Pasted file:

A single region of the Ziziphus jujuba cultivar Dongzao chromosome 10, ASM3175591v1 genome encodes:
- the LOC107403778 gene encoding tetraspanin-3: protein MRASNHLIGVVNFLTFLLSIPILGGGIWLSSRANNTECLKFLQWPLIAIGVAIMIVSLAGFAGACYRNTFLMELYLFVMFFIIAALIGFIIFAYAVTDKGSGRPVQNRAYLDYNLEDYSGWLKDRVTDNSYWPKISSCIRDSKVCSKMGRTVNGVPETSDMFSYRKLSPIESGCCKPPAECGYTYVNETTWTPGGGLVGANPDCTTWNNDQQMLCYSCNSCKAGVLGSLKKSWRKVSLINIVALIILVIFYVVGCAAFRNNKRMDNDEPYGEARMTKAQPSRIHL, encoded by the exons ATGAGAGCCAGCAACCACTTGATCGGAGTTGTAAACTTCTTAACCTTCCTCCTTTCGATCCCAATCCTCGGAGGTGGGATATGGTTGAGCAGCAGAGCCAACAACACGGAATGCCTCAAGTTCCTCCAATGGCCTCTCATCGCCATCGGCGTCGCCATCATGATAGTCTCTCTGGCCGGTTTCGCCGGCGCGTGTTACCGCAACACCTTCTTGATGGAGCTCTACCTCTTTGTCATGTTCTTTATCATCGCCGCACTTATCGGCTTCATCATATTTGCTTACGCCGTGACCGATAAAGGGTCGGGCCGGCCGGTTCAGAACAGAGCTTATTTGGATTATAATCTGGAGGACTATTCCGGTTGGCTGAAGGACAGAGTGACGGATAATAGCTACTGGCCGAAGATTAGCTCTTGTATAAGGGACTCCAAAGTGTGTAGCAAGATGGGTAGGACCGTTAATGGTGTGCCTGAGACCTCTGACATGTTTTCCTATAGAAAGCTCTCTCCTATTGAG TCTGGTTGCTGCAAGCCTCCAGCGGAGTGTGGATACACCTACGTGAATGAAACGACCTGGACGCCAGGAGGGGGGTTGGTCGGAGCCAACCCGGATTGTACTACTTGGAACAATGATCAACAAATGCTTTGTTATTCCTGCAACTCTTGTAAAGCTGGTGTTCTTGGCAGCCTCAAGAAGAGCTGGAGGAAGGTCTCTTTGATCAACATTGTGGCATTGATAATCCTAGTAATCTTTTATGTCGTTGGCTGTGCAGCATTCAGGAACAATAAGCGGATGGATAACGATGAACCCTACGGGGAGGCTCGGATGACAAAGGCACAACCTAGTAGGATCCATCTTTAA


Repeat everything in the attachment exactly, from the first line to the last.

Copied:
A single region of the Ziziphus jujuba cultivar Dongzao chromosome 10, ASM3175591v1 genome encodes:
- the LOC107403778 gene encoding tetraspanin-3: protein MRASNHLIGVVNFLTFLLSIPILGGGIWLSSRANNTECLKFLQWPLIAIGVAIMIVSLAGFAGACYRNTFLMELYLFVMFFIIAALIGFIIFAYAVTDKGSGRPVQNRAYLDYNLEDYSGWLKDRVTDNSYWPKISSCIRDSKVCSKMGRTVNGVPETSDMFSYRKLSPIESGCCKPPAECGYTYVNETTWTPGGGLVGANPDCTTWNNDQQMLCYSCNSCKAGVLGSLKKSWRKVSLINIVALIILVIFYVVGCAAFRNNKRMDNDEPYGEARMTKAQPSRIHL, encoded by the exons ATGAGAGCCAGCAACCACTTGATCGGAGTTGTAAACTTCTTAACCTTCCTCCTTTCGATCCCAATCCTCGGAGGTGGGATATGGTTGAGCAGCAGAGCCAACAACACGGAATGCCTCAAGTTCCTCCAATGGCCTCTCATCGCCATCGGCGTCGCCATCATGATAGTCTCTCTGGCCGGTTTCGCCGGCGCGTGTTACCGCAACACCTTCTTGATGGAGCTCTACCTCTTTGTCATGTTCTTTATCATCGCCGCACTTATCGGCTTCATCATATTTGCTTACGCCGTGACCGATAAAGGGTCGGGCCGGCCGGTTCAGAACAGAGCTTATTTGGATTATAATCTGGAGGACTATTCCGGTTGGCTGAAGGACAGAGTGACGGATAATAGCTACTGGCCGAAGATTAGCTCTTGTATAAGGGACTCCAAAGTGTGTAGCAAGATGGGTAGGACCGTTAATGGTGTGCCTGAGACCTCTGACATGTTTTCCTATAGAAAGCTCTCTCCTATTGAG TCTGGTTGCTGCAAGCCTCCAGCGGAGTGTGGATACACCTACGTGAATGAAACGACCTGGACGCCAGGAGGGGGGTTGGTCGGAGCCAACCCGGATTGTACTACTTGGAACAATGATCAACAAATGCTTTGTTATTCCTGCAACTCTTGTAAAGCTGGTGTTCTTGGCAGCCTCAAGAAGAGCTGGAGGAAGGTCTCTTTGATCAACATTGTGGCATTGATAATCCTAGTAATCTTTTATGTCGTTGGCTGTGCAGCATTCAGGAACAATAAGCGGATGGATAACGATGAACCCTACGGGGAGGCTCGGATGACAAAGGCACAACCTAGTAGGATCCATCTTTAA